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So You Want To Work At A Startup: How To Build An Impact-Driven Career

Being strategic about which jobs you say yes to is important for your well-being and happiness.

Courtesy of Jirapong Manustrong/Shutterstock
Courtesy of Jirapong Manustrong/Shutterstock

You are now venturing into the world, and if you are honest with yourself, you have a mix of trepidation and excitement. Hopefully good fortune shines your way, and you will be courted by many exciting firms that want to change the world.

Developments in artificial intelligence, blockchain, and other technological advances have had a profound impact on the world. We have experienced phenomenal advances in the healthcare, financial services, logistics, and automotive industries.

Some organizations have a better scorecard than others regarding culture and potential for advancement. No one really explains this to you when you are starting out your career. The immediate goal is to land a job.

Part and parcel of that motivation is to move out of your parent’s house. Who could blame you? After all, didn’t they raise you to be independent, make some mistakes, and be resilient?

As a full-time job candidate, it is nerve-wracking. You are competing with many highly-motivated and energetic peers. Giving consideration to what you are looking for from your boss, the culture, your team, and the actual role is important.

Except for a few internships and summer jobs, it is hard to articulate and truly know the right environment for you. As an intern, you may have been fortunate to have role models and a culture that was aligned with your values. If you didn’t, that too is helpful, as it reinforces what you don’t want.

For those of you in high-tech, this is a buyers market. You will have a heady experience being courted by many firms that all boast an innovative culture, entrepreneurial spirit, work-life balance, and lots of space to create and invent.

You must keep in mind and recognize what a startup company’s ultimate and singular intent is. That is, to develop a unique product with a tremendous value proposition that can scale. The penultimate goal is to be bought out.

Yes, you may be promised shares and a potential piece of the pie. Sounds enticing. Remember, for every successful product, there are more that fail. As well, those shares may take a lifetime to be realized. Will you and the original founders still be around?

So what should you do? Thankfully, the employer-employee paradigm has shifted. Previous generations complain that there isn’t any company loyalty. Why is that a bad thing?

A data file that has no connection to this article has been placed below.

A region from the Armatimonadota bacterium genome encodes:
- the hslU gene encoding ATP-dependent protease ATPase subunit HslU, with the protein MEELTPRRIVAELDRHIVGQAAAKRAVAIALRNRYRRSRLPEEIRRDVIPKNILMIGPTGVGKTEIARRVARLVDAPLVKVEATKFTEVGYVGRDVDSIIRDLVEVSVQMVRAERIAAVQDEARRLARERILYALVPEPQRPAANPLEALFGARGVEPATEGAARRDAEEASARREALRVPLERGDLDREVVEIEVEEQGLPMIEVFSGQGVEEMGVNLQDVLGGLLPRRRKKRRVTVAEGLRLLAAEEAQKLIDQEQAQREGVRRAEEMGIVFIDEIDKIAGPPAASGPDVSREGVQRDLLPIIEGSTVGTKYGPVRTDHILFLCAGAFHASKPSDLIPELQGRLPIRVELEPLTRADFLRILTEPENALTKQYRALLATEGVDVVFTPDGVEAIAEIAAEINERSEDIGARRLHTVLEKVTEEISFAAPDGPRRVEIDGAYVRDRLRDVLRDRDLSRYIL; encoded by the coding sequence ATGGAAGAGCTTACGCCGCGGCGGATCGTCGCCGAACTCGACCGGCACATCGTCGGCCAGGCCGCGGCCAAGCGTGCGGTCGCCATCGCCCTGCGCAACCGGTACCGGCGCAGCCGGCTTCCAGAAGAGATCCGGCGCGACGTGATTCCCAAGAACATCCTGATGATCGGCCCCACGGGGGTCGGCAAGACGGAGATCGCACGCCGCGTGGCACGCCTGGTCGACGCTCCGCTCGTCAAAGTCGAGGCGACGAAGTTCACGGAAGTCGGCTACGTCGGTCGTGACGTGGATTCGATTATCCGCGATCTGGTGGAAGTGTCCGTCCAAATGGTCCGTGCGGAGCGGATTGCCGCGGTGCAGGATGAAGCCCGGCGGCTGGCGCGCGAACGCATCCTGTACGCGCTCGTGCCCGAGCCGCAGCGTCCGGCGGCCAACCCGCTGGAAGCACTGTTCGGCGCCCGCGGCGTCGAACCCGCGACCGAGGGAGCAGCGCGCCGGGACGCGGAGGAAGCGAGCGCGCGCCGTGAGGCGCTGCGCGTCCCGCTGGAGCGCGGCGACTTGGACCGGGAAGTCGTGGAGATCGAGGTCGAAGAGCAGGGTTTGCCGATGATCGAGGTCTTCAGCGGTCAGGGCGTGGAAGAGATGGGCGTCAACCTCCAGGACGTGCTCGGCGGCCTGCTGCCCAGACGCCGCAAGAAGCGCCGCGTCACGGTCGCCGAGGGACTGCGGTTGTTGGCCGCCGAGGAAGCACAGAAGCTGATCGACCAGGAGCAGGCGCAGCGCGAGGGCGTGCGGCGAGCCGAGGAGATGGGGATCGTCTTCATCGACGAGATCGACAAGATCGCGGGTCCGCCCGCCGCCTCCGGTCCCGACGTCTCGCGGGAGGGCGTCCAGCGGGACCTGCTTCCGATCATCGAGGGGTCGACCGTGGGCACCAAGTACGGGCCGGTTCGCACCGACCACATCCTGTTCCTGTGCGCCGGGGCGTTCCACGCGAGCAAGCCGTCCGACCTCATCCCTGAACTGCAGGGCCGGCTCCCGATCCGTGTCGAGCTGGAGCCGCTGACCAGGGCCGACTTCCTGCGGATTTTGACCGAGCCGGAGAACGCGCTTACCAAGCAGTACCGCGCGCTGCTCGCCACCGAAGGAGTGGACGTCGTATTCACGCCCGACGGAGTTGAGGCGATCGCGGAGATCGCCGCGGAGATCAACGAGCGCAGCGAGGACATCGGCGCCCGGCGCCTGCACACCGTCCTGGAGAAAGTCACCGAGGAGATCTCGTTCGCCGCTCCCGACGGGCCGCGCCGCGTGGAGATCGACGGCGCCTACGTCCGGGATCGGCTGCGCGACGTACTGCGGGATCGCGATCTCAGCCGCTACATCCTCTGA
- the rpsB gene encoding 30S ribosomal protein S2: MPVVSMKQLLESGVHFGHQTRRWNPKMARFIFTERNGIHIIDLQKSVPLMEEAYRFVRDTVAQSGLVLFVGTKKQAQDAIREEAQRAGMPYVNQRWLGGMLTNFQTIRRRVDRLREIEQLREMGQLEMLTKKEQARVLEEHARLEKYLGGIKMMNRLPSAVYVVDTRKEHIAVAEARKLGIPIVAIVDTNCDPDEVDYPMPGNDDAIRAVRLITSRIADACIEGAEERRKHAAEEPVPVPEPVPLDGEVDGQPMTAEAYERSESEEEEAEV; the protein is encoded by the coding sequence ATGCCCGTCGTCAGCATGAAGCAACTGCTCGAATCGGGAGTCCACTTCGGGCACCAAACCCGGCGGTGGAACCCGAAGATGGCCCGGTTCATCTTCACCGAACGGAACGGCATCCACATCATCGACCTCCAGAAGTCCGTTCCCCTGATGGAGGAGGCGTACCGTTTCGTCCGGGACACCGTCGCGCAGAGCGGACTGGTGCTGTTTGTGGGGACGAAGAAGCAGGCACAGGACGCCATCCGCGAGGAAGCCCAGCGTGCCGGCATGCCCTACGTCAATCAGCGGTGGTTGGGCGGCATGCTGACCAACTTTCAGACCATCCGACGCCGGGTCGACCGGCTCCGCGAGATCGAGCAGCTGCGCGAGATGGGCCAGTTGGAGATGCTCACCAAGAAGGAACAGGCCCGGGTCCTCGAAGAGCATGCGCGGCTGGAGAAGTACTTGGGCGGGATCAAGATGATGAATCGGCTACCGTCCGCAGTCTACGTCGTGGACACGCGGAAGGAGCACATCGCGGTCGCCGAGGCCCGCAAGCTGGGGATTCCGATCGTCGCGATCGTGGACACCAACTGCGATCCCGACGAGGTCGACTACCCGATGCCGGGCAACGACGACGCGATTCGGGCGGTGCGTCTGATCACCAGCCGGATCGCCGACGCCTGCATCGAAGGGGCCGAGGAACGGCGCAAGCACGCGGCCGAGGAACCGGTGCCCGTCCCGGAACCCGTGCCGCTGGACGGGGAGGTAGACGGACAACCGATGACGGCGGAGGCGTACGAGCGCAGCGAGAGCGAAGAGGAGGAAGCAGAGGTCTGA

No one looks to their employer any longer to be all things for a lifetime. If you pride yourself on being a change-maker, then the goal is to soak up many different experiences.

If your motivation is to continue to learn and add value to a fluid and ever-changing landscape, you do need to move every few years. You must be stretched and have an opportunity to work in different paradigms.

As you explore your options, make sure you engage in a few crucial steps to ensure that you have made the right choice.

  1. First, do you believe in the product that is being created? Do you see its inherent value, and does it excite you? If the answer is no, you will have a hard time engaging and being part of the company’s vision.
  2. Make sure you have researched the background of the company founders. What experiences, skills, and successes have they had? Most entrepreneurs pride themselves on being serial entrepreneurs. Did they scale their company, and was their offering truly unique in the marketplace?
  3. Engage with a cross section of company employees. Ask good questions. Probe not just for the great things about working there, but the downsides and what is missing.
  4. Meet with the founder or CEO and try to derive their leadership philosophy, mistakes they have made, and what is truly important to them relative to success of their team.
  5. Understand how much control and input you will have. If you want to make an impact, is there a place for your voice or will you be segregated to the rank-and-file, creating tedious spreadsheets?
  6. Find employees who have worked at your prospective employer. What do they have to say about the leadership and company culture? Why did they leave?
  7. Decide what is most important to you in your job. Probe for these variables. Not everybody is looking for the same things. These critical components need to be aligned with the firm’s offerings.
  8. The company’s reputation is crucial. Talk to people in the community. Go to industry events. What do others say about the firm and the senior leadership’s brand?

This sounds like a tall order. However, if your intent is to stay until you are no longer challenged, this due diligence is crucial.

Take your time and make sure you do the necessary homework. You want to create the best possible experience. Like it or not, most of your waking hours will be spent at work.

Your objective is to maximize your experience as leverage for your next role. Being strategic about your job search is the very best thing you can do.

Originally published on Ellevate.

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